/dev/null 2>&1 question

Hi, suppose you have the following line at your crontab : 5 * * * * /usr/mine/script > /dev/null 2>&1 now i understood that the " > /dev/null 2>&1 outputs both Standard outpout and Standard Error messages to the /dev/null device or file... the first part , " > /dev/null " transfers... (1 Reply)
Discussion started by: BAM
1 Replies

2. UNIX for Dummies Questions & Answers


Hi , I am importing some table from /dev/null i dont understand what is /dev/null Sorry i am new to UNIX sam71 (3 Replies)
Discussion started by: sam71
3 Replies

3. HP-UX

How to get the opened files by a process

Hi, i'd like to get the files which are opened by a process during his execution using the c language. Thanks for helping me. (2 Replies)
Discussion started by: benoit.gaillard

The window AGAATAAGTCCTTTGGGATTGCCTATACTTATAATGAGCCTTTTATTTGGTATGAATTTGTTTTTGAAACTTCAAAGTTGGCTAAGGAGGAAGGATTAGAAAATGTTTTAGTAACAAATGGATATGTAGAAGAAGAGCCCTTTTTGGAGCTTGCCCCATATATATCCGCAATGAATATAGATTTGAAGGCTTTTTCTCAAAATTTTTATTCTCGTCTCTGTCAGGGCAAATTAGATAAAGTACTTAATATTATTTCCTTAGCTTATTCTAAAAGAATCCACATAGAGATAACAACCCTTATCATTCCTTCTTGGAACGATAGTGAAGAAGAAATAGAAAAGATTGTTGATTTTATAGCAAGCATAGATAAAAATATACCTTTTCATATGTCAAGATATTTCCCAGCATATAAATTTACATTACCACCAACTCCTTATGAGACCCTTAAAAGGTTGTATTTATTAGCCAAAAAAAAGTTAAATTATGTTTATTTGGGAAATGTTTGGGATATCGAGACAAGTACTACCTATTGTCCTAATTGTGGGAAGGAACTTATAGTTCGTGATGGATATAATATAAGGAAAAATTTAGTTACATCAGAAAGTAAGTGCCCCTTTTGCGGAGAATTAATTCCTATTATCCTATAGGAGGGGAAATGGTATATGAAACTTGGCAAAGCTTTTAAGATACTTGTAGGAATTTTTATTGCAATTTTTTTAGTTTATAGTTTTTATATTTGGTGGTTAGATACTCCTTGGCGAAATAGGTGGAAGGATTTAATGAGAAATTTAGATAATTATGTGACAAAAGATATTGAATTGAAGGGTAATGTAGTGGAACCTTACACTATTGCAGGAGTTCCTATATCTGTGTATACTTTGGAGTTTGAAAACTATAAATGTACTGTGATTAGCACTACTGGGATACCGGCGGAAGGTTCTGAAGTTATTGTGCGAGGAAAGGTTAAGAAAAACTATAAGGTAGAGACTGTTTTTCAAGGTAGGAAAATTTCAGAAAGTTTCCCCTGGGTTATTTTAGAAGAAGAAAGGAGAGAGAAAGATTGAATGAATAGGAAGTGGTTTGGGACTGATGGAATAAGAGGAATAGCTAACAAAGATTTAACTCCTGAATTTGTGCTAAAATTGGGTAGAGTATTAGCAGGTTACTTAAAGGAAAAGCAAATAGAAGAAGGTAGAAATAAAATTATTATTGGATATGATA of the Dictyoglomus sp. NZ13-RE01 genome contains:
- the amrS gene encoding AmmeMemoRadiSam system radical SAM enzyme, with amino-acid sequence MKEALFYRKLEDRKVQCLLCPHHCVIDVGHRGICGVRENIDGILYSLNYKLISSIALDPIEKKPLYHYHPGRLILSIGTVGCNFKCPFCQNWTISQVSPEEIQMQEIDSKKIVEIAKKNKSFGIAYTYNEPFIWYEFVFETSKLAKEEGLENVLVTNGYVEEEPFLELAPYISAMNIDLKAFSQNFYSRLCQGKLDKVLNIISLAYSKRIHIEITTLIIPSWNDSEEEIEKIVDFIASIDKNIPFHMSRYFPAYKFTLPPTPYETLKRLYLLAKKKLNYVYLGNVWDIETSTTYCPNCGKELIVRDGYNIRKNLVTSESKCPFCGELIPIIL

2 Replies

4. Solaris

Funky behavior that im noticing

I was just messing around on my test system, Is sending a file to the /dev/null i.e. mv testfile /dev/null is this the same as erasing the file, because I've been noticing some weird behavior since I did this. like the following when i execute commands... sh: /dev/null: cannot create sh:... (4 Replies)
Discussion started by: BG_JrAdmin
4 Replies

5. AIX

Can't mount showing 0506-342 The superblock on /dev/fslv00 is dirty

Dear All Last day in Aix 5.2 server by executing # df –g I found following: Filesystem GB blocks Free %Used Iused %Iused Mounted on . . /dev/fslv00 58.00 136.70 -135% 212103 1% /sprod After shutting down by following command # shutdown –h And when... (1 Reply)
Discussion started by: xa52000
1 Replies

6. UNIX for Dummies Questions & Answers

how to access files via their descriptors?